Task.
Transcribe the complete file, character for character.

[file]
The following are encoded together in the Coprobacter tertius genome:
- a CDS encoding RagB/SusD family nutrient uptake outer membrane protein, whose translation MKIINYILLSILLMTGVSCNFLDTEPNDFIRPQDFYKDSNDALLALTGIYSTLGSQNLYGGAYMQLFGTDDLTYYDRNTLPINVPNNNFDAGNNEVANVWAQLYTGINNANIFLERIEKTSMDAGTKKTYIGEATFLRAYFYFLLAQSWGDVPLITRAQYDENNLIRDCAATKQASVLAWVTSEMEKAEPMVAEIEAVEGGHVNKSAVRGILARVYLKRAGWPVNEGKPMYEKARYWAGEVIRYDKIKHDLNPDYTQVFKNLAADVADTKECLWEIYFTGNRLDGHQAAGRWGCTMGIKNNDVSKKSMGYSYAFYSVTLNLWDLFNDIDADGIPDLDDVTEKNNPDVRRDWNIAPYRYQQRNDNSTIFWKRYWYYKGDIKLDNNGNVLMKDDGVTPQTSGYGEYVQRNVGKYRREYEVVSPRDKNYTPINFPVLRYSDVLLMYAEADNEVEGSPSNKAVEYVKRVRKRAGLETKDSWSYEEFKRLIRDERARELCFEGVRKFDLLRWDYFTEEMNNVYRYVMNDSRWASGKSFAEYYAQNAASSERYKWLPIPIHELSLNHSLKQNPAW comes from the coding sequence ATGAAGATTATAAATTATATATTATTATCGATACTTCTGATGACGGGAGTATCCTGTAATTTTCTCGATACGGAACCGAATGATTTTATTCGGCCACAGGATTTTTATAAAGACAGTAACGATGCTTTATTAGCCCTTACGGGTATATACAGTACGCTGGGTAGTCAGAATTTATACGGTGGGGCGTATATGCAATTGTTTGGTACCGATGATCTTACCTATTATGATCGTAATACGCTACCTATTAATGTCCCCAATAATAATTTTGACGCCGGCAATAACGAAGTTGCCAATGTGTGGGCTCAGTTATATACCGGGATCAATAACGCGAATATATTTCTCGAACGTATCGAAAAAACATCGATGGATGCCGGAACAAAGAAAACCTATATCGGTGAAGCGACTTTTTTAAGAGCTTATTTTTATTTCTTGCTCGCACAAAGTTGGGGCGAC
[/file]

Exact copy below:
The following are encoded together in the Coprobacter tertius genome:
- a CDS encoding RagB/SusD family nutrient uptake outer membrane protein, whose translation MKIINYILLSILLMTGVSCNFLDTEPNDFIRPQDFYKDSNDALLALTGIYSTLGSQNLYGGAYMQLFGTDDLTYYDRNTLPINVPNNNFDAGNNEVANVWAQLYTGINNANIFLERIEKTSMDAGTKKTYIGEATFLRAYFYFLLAQSWGDVPLITRAQYDENNLIRDCAATKQASVLAWVTSEMEKAEPMVAEIEAVEGGHVNKSAVRGILARVYLKRAGWPVNEGKPMYEKARYWAGEVIRYDKIKHDLNPDYTQVFKNLAADVADTKECLWEIYFTGNRLDGHQAAGRWGCTMGIKNNDVSKKSMGYSYAFYSVTLNLWDLFNDIDADGIPDLDDVTEKNNPDVRRDWNIAPYRYQQRNDNSTIFWKRYWYYKGDIKLDNNGNVLMKDDGVTPQTSGYGEYVQRNVGKYRREYEVVSPRDKNYTPINFPVLRYSDVLLMYAEADNEVEGSPSNKAVEYVKRVRKRAGLETKDSWSYEEFKRLIRDERARELCFEGVRKFDLLRWDYFTEEMNNVYRYVMNDSRWASGKSFAEYYAQNAASSERYKWLPIPIHELSLNHSLKQNPAW comes from the coding sequence ATGAAGATTATAAATTATATATTATTATCGATACTTCTGATGACGGGAGTATCCTGTAATTTTCTCGATACGGAACCGAATGATTTTATTCGGCCACAGGATTTTTATAAAGACAGTAACGATGCTTTATTAGCCCTTACGGGTATATACAGTACGCTGGGTAGTCAGAATTTATACGGTGGGGCGTATATGCAATTGTTTGGTACCGATGATCTTACCTATTATGATCGTAATACGCTACCTATTAATGTCCCCAATAATAATTTTGACGCCGGCAATAACGAAGTTGCCAATGTGTGGGCTCAGTTATATACCGGGATCAATAACGCGAATATATTTCTCGAACGTATCGAAAAAACATCGATGGATGCCGGAACAAAGAAAACCTATATCGGTGAAGCGACTTTTTTAAGAGCTTATTTTTATTTCTTGCTCGCACAAAGTTGGGGCGAC